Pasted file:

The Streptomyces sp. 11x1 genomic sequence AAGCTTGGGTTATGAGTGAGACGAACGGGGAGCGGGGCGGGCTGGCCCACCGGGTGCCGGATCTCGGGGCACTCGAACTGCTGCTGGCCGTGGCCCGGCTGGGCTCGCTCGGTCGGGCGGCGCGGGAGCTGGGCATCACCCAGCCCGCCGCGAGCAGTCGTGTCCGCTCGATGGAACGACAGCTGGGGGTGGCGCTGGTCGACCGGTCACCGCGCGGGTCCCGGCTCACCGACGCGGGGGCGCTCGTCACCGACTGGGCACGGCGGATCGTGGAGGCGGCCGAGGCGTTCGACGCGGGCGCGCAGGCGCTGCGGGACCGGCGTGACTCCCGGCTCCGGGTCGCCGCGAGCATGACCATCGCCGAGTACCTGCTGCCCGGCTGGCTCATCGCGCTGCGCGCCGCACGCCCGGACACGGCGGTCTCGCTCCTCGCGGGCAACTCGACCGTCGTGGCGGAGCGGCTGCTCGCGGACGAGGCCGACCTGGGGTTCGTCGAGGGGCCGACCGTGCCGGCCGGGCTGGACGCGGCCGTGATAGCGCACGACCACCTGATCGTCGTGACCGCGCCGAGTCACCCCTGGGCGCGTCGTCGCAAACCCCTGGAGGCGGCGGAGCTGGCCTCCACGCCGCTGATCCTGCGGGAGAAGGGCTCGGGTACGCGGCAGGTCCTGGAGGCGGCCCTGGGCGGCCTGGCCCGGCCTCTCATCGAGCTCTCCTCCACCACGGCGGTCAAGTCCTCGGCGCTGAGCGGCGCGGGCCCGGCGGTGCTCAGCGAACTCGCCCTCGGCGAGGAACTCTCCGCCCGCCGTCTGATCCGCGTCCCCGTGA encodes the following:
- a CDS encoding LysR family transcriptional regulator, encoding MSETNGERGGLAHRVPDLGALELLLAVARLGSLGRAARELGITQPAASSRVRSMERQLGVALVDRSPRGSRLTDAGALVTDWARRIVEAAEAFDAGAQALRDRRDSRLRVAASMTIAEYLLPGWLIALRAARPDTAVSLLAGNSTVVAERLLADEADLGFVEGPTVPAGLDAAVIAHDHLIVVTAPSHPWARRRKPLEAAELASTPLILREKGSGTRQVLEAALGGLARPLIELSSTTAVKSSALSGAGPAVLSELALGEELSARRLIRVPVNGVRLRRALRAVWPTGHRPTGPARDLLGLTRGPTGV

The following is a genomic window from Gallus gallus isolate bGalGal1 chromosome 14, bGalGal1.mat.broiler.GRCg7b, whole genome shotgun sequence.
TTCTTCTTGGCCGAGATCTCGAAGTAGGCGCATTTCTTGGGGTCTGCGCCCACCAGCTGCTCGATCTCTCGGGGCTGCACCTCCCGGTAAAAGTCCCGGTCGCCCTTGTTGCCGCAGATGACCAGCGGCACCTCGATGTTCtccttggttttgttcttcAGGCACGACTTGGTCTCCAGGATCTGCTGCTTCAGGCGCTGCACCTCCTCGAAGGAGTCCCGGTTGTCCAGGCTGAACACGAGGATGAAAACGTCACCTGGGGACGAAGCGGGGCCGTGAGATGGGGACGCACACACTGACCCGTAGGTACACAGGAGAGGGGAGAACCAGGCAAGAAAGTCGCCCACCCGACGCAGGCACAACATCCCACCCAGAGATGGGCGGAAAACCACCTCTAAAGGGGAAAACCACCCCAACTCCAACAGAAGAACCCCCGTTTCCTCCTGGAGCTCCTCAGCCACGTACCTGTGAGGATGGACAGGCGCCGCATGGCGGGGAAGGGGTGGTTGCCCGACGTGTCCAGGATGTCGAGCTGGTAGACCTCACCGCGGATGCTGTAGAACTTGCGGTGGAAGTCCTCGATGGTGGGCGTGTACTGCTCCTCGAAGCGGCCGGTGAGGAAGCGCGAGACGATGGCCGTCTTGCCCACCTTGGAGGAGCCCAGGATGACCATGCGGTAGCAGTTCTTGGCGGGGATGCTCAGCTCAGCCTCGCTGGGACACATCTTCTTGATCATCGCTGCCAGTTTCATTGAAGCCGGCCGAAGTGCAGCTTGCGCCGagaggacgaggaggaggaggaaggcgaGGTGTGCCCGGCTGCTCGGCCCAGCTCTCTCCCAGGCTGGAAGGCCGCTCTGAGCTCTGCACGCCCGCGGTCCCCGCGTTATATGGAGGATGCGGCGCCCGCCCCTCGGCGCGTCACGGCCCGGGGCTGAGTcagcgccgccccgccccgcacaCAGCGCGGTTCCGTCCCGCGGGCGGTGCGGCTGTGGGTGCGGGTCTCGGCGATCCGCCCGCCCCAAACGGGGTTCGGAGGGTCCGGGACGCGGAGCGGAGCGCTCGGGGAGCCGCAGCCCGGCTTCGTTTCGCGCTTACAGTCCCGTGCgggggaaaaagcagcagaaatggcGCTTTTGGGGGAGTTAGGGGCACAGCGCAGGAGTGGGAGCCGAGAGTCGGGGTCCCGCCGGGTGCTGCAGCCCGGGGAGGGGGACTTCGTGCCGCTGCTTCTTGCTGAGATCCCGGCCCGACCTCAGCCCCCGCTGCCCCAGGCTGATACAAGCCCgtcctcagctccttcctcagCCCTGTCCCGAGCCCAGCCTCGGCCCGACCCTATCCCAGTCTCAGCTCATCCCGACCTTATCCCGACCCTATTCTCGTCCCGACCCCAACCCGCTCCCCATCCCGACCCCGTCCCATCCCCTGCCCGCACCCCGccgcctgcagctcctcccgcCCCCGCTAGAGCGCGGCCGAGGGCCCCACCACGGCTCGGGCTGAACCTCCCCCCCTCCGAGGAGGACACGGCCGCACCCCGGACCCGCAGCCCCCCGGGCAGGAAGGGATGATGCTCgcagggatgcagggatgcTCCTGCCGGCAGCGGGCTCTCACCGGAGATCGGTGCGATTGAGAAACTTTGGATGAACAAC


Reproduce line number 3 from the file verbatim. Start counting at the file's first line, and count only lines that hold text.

The following is a genomic window from Gallus gallus isolate bGalGal1 chromosome 14, bGalGal1.mat.broiler.GRCg7b, whole genome shotgun sequence.